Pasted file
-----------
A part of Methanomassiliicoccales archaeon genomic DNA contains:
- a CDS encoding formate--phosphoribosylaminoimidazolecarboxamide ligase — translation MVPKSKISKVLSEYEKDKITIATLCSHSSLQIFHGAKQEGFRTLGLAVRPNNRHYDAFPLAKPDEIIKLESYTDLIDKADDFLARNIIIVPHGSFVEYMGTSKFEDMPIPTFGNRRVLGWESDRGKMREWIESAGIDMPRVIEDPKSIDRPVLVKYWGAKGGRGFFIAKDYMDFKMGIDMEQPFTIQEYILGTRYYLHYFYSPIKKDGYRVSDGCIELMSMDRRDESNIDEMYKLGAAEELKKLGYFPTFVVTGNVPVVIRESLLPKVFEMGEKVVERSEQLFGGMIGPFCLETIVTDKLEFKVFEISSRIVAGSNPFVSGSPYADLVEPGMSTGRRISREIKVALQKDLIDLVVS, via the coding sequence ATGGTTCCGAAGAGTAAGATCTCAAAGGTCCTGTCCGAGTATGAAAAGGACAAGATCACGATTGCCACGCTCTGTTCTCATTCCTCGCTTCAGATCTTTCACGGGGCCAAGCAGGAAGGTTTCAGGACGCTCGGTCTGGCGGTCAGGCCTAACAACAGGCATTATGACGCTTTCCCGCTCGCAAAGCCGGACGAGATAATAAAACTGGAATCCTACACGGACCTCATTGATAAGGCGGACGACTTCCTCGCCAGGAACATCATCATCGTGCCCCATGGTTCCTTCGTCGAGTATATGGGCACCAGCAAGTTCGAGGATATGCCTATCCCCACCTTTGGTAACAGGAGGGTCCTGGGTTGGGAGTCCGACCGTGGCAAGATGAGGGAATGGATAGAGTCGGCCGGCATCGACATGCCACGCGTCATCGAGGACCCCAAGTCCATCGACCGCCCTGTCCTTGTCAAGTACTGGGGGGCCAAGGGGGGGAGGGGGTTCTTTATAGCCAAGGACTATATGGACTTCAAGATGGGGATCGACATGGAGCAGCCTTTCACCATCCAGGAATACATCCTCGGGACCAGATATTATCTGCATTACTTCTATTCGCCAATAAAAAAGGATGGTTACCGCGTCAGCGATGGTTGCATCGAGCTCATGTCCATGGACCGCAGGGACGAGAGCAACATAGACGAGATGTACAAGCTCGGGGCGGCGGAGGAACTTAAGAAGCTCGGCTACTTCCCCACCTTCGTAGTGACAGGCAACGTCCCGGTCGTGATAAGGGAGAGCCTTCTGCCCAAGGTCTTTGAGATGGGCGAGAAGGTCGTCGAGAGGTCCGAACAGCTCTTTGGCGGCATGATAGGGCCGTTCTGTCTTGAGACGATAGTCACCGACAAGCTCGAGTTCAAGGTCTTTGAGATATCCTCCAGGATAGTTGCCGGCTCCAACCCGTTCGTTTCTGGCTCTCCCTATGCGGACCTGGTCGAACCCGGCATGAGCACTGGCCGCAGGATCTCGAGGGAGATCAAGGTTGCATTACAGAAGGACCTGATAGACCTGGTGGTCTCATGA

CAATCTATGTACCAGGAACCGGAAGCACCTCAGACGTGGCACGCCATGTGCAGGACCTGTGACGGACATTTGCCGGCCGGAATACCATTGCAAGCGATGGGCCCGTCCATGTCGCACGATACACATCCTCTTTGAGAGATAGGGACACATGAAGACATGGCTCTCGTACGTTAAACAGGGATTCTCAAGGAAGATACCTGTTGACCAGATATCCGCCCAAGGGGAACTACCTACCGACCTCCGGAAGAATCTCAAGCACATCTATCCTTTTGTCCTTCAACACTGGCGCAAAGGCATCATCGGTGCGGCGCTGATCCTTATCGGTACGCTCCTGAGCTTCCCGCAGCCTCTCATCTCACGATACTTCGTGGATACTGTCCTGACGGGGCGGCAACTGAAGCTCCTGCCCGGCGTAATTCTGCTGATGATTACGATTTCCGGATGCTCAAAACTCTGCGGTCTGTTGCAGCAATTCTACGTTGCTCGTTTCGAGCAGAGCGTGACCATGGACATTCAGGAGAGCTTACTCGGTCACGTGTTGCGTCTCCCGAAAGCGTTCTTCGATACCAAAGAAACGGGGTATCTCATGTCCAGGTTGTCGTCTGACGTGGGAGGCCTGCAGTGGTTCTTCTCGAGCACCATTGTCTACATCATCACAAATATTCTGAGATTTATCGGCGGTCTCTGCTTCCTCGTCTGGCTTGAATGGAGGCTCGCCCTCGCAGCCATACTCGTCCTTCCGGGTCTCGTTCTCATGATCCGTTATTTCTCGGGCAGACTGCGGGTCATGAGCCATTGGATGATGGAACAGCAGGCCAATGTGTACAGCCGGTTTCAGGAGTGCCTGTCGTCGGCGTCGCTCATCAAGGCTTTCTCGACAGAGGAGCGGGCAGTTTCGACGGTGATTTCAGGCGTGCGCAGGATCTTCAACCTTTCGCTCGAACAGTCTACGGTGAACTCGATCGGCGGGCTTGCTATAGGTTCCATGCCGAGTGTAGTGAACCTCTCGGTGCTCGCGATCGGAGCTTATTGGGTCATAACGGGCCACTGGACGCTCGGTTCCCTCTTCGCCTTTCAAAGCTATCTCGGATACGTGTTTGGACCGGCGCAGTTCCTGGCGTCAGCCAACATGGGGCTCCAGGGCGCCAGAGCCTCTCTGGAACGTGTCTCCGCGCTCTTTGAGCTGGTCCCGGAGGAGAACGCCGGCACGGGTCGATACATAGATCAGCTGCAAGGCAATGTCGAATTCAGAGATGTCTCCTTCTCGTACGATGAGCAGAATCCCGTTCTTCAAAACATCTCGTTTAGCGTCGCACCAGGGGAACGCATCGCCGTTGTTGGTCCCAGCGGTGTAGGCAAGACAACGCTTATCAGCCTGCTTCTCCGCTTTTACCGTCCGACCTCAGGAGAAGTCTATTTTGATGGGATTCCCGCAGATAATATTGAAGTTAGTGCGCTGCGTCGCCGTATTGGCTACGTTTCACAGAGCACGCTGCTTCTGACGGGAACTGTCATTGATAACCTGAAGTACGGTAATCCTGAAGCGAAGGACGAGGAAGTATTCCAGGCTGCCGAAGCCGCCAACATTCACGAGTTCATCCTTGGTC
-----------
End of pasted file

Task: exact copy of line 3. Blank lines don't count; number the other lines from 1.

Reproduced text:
CAATCTATGTACCAGGAACCGGAAGCACCTCAGACGTGGCACGCCATGTGCAGGACCTGTGACGGACATTTGCCGGCCGGAATACCATTGCAAGCGATGGGCCCGTCCATGTCGCACGATACACATCCTCTTTGAGAGATAGGGACACATGAAGACATGGCTCTCGTACGTTAAACAGGGATTCTCAAGGAAGATACCTGTTGACCAGATATCCGCCCAAGGGGAACTACCTACCGACCTCCGGAAGAATCTCAAGCACATCTATCCTTTTGTCCTTCAACACTGGCGCAAAGGCATCATCGGTGCGGCGCTGATCCTTATCGGTACGCTCCTGAGCTTCCCGCAGCCTCTCATCTCACGATACTTCGTGGATACTGTCCTGACGGGGCGGCAACTGAAGCTCCTGCCCGGCGTAATTCTGCTGATGATTACGATTTCCGGATGCTCAAAACTCTGCGGTCTGTTGCAGCAATTCTACGTTGCTCGTTTCGAGCAGAGCGTGACCATGGACATTCAGGAGAGCTTACTCGGTCACGTGTTGCGTCTCCCGAAAGCGTTCTTCGATACCAAAGAAACGGGGTATCTCATGTCCAGGTTGTCGTCTGACGTGGGAGGCCTGCAGTGGTTCTTCTCGAGCACCATTGTCTACATCATCACAAATATTCTGAGATTTATCGGCGGTCTCTGCTTCCTCGTCTGGCTTGAATGGAGGCTCGCCCTCGCAGCCATACTCGTCCTTCCGGGTCTCGTTCTCATGATCCGTTATTTCTCGGGCAGACTGCGGGTCATGAGCCATTGGATGATGGAACAGCAGGCCAATGTGTACAGCCGGTTTCAGGAGTGCCTGTCGTCGGCGTCGCTCATCAAGGCTTTCTCGACAGAGGAGCGGGCAGTTTCGACGGTGATTTCAGGCGTGCGCAGGATCTTCAACCTTTCGCTCGAACAGTCTACGGTGAACTCGATCGGCGGGCTTGCTATAGGTTCCATGCCGAGTGTAGTGAACCTCTCGGTGCTCGCGATCGGAGCTTATTGGGTCATAACGGGCCACTGGACGCTCGGTTCCCTCTTCGCCTTTCAAAGCTATCTCGGATACGTGTTTGGACCGGCGCAGTTCCTGGCGTCAGCCAACATGGGGCTCCAGGGCGCCAGAGCCTCTCTGGAACGTGTCTCCGCGCTCTTTGAGCTGGTCCCGGAGGAGAACGCCGGCACGGGTCGATACATAGATCAGCTGCAAGGCAATGTCGAATTCAGAGATGTCTCCTTCTCGTACGATGAGCAGAATCCCGTTCTTCAAAACATCTCGTTTAGCGTCGCACCAGGGGAACGCATCGCCGTTGTTGGTCCCAGCGGTGTAGGCAAGACAACGCTTATCAGCCTGCTTCTCCGCTTTTACCGTCCGACCTCAGGAGAAGTCTATTTTGATGGGATTCCCGCAGATAATATTGAAGTTAGTGCGCTGCGTCGCCGTATTGGCTACGTTTCACAGAGCACGCTGCTTCTGACGGGAACTGTCATTGATAACCTGAAGTACGGTAATCCTGAAGCGAAGGACGAGGAAGTATTCCAGGCTGCCGAAGCCGCCAACATTCACGAGTTCATCCTTGGTC